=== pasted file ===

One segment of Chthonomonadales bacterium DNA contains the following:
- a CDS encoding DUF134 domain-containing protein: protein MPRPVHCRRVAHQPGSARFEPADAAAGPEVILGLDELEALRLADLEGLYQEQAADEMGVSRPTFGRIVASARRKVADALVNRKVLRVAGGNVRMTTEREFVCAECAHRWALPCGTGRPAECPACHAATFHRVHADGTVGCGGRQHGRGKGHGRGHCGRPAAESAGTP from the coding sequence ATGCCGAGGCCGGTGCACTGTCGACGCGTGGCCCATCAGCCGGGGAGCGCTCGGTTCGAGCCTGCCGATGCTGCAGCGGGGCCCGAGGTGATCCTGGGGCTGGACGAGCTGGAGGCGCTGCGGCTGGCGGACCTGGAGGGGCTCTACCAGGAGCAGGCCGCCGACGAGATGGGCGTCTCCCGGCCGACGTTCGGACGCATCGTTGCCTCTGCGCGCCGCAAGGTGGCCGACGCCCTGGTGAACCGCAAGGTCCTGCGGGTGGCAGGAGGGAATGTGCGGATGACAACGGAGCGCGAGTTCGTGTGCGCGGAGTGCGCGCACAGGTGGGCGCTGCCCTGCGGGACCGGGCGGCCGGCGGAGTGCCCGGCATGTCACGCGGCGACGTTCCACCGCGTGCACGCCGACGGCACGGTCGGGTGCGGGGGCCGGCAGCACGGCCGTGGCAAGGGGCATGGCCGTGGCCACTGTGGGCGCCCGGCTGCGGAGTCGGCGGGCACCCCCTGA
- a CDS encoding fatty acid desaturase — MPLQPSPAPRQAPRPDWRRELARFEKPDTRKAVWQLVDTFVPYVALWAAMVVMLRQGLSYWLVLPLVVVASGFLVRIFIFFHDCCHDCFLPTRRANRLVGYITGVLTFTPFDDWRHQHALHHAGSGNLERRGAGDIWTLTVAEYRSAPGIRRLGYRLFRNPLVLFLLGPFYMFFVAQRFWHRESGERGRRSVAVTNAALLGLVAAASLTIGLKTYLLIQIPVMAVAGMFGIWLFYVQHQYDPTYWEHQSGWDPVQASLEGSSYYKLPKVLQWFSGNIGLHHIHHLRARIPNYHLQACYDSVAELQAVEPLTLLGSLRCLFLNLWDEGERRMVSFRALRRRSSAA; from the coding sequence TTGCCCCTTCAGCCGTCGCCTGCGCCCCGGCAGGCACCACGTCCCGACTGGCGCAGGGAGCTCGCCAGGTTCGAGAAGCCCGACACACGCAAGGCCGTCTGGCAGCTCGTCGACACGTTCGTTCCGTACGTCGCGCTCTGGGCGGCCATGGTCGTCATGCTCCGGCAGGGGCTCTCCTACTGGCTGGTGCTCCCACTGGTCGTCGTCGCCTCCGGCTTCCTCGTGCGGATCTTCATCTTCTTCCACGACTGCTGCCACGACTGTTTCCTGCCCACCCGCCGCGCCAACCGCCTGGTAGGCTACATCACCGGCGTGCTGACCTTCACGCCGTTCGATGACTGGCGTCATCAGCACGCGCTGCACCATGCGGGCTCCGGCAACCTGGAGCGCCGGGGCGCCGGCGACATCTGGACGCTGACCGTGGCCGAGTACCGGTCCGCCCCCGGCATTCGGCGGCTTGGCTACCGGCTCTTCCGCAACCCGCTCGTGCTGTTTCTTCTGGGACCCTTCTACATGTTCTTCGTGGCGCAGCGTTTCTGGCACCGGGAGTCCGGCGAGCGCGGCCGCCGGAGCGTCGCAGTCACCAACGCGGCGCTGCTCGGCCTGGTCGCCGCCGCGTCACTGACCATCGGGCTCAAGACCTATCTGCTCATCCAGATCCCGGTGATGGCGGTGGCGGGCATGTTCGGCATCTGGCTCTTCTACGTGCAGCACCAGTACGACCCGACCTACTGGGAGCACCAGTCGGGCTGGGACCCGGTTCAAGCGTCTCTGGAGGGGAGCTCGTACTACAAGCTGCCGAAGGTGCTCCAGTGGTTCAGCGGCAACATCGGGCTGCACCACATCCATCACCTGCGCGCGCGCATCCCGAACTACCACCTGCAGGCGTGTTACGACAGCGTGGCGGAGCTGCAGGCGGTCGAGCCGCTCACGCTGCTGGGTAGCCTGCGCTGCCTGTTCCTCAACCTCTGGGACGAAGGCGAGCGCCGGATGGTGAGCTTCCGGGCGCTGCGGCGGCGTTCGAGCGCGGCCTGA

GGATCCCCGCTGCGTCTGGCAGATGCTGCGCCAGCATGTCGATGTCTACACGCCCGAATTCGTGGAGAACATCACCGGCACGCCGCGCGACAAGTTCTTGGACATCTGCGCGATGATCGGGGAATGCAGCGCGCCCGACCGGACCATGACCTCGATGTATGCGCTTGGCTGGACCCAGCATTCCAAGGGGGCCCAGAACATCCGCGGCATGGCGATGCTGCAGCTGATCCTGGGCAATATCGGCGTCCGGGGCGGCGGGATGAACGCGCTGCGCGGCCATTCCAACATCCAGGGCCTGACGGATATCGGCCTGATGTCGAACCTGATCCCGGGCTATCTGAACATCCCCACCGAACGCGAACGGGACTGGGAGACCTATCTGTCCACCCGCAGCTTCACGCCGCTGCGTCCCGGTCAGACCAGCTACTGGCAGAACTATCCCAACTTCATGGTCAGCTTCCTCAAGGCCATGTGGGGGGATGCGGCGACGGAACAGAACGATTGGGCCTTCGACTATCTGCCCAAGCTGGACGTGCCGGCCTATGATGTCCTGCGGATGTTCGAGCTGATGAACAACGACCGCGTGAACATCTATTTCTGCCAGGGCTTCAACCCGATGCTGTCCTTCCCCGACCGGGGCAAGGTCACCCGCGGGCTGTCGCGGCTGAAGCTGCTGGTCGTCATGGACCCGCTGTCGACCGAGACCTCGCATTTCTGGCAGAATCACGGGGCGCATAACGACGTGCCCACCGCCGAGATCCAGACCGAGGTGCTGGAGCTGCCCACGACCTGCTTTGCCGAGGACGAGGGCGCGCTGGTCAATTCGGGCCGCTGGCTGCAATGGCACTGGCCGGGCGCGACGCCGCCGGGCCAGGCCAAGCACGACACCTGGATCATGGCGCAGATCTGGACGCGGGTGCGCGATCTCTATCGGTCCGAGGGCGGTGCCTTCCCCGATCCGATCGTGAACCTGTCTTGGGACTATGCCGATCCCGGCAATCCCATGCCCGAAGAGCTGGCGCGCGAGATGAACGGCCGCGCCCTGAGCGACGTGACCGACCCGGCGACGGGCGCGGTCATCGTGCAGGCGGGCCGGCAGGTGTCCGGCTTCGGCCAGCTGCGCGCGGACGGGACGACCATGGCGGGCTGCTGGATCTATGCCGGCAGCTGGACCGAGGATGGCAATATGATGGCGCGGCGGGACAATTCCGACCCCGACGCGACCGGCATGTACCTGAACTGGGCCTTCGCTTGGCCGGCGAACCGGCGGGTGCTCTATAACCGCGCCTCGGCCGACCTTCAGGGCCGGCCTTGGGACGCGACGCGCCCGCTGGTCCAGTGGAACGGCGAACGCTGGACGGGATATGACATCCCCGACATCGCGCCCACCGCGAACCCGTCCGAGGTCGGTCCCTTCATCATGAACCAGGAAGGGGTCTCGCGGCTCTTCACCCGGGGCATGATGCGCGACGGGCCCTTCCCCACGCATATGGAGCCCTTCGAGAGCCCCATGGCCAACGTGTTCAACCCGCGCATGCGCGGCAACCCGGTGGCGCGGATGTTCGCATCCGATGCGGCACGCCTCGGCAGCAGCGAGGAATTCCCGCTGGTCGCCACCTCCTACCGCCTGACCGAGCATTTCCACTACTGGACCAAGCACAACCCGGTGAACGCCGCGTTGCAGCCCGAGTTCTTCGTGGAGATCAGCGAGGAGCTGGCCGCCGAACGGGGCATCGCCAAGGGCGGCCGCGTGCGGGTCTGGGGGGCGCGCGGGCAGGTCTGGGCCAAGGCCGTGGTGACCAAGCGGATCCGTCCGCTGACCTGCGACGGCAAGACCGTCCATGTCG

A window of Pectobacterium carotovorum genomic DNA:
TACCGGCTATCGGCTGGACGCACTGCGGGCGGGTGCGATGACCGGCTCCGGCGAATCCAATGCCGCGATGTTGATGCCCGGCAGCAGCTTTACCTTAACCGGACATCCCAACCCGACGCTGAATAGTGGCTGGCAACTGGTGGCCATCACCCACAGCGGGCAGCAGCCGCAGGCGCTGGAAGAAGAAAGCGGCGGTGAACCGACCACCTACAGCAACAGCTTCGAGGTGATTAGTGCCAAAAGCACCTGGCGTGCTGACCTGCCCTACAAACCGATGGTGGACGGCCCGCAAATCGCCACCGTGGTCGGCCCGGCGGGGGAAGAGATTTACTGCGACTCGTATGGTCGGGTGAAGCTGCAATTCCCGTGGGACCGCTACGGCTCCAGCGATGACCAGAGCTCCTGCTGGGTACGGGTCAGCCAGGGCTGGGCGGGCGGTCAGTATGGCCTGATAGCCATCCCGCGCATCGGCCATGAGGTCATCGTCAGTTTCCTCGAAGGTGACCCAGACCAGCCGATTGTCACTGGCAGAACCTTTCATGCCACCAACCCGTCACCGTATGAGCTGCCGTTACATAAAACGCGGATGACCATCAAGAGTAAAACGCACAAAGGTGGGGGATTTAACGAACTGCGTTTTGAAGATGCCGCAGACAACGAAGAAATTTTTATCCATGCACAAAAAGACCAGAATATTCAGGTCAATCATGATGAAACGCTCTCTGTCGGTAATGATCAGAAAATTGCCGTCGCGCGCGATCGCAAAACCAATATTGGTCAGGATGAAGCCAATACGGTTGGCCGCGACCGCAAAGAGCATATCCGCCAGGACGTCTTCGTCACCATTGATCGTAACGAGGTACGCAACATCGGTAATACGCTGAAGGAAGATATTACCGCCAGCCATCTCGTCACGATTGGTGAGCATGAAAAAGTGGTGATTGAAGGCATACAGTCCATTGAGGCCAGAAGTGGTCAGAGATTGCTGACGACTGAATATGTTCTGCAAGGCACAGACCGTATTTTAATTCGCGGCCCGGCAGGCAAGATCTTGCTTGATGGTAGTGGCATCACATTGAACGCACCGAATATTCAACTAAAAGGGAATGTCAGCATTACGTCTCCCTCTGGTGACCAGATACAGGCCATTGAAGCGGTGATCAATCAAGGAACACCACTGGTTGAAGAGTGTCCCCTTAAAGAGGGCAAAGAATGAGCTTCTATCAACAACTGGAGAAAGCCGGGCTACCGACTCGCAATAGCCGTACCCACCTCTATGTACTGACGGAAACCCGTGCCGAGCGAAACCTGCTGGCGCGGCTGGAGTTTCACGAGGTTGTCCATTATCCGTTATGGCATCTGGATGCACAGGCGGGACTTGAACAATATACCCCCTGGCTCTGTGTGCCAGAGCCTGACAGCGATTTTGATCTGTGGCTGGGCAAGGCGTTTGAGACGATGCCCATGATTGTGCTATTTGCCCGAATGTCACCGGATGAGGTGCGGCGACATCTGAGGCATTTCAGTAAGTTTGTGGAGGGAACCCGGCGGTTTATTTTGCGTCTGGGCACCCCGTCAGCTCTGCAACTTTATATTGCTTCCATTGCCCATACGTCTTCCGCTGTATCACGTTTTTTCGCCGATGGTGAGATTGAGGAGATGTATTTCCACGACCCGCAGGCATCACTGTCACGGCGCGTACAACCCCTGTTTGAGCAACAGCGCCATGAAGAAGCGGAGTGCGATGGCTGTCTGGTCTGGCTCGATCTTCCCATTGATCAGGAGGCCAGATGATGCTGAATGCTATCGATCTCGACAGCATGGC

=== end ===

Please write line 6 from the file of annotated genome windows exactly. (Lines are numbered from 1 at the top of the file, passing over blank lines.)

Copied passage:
TACCGGCTATCGGCTGGACGCACTGCGGGCGGGTGCGATGACCGGCTCCGGCGAATCCAATGCCGCGATGTTGATGCCCGGCAGCAGCTTTACCTTAACCGGACATCCCAACCCGACGCTGAATAGTGGCTGGCAACTGGTGGCCATCACCCACAGCGGGCAGCAGCCGCAGGCGCTGGAAGAAGAAAGCGGCGGTGAACCGACCACCTACAGCAACAGCTTCGAGGTGATTAGTGCCAAAAGCACCTGGCGTGCTGACCTGCCCTACAAACCGATGGTGGACGGCCCGCAAATCGCCACCGTGGTCGGCCCGGCGGGGGAAGAGATTTACTGCGACTCGTATGGTCGGGTGAAGCTGCAATTCCCGTGGGACCGCTACGGCTCCAGCGATGACCAGAGCTCCTGCTGGGTACGGGTCAGCCAGGGCTGGGCGGGCGGTCAGTATGGCCTGATAGCCATCCCGCGCATCGGCCATGAGGTCATCGTCAGTTTCCTCGAAGGTGACCCAGACCAGCCGATTGTCACTGGCAGAACCTTTCATGCCACCAACCCGTCACCGTATGAGCTGCCGTTACATAAAACGCGGATGACCATCAAGAGTAAAACGCACAAAGGTGGGGGATTTAACGAACTGCGTTTTGAAGATGCCGCAGACAACGAAGAAATTTTTATCCATGCACAAAAAGACCAGAATATTCAGGTCAATCATGATGAAACGCTCTCTGTCGGTAATGATCAGAAAATTGCCGTCGCGCGCGATCGCAAAACCAATATTGGTCAGGATGAAGCCAATACGGTTGGCCGCGACCGCAAAGAGCATATCCGCCAGGACGTCTTCGTCACCATTGATCGTAACGAGGTACGCAACATCGGTAATACGCTGAAGGAAGATATTACCGCCAGCCATCTCGTCACGATTGGTGAGCATGAAAAAGTGGTGATTGAAGGCATACAGTCCATTGAGGCCAGAAGTGGTCAGAGATTGCTGACGACTGAATATGTTCTGCAAGGCACAGACCGTATTTTAATTCGCGGCCCGGCAGGCAAGATCTTGCTTGATGGTAGTGGCATCACATTGAACGCACCGAATATTCAACTAAAAGGGAATGTCAGCATTACGTCTCCCTCTGGTGACCAGATACAGGCCATTGAAGCGGTGATCAATCAAGGAACACCACTGGTTGAAGAGTGTCCCCTTAAAGAGGGCAAAGAATGAGCTTCTATCAACAACTGGAGAAAGCCGGGCTACCGACTCGCAATAGCCGTACCCACCTCTATGTACTGACGGAAACCCGTGCCGAGCGAAACCTGCTGGCGCGGCTGGAGTTTCACGAGGTTGTCCATTATCCGTTATGGCATCTGGATGCACAGGCGGGACTTGAACAATATACCCCCTGGCTCTGTGTGCCAGAGCCTGACAGCGATTTTGATCTGTGGCTGGGCAAGGCGTTTGAGACGATGCCCATGATTGTGCTATTTGCCCGAATGTCACCGGATGAGGTGCGGCGACATCTGAGGCATTTCAGTAAGTTTGTGGAGGGAACCCGGCGGTTTATTTTGCGTCTGGGCACCCCGTCAGCTCTGCAACTTTATATTGCTTCCATTGCCCATACGTCTTCCGCTGTATCACGTTTTTTCGCCGATGGTGAGATTGAGGAGATGTATTTCCACGACCCGCAGGCATCACTGTCACGGCGCGTACAACCCCTGTTTGAGCAACAGCGCCATGAAGAAGCGGAGTGCGATGGCTGTCTGGTCTGGCTCGATCTTCCCATTGATCAGGAGGCCAGATGATGCTGAATGCTATCGATCTCGACAGCATGGC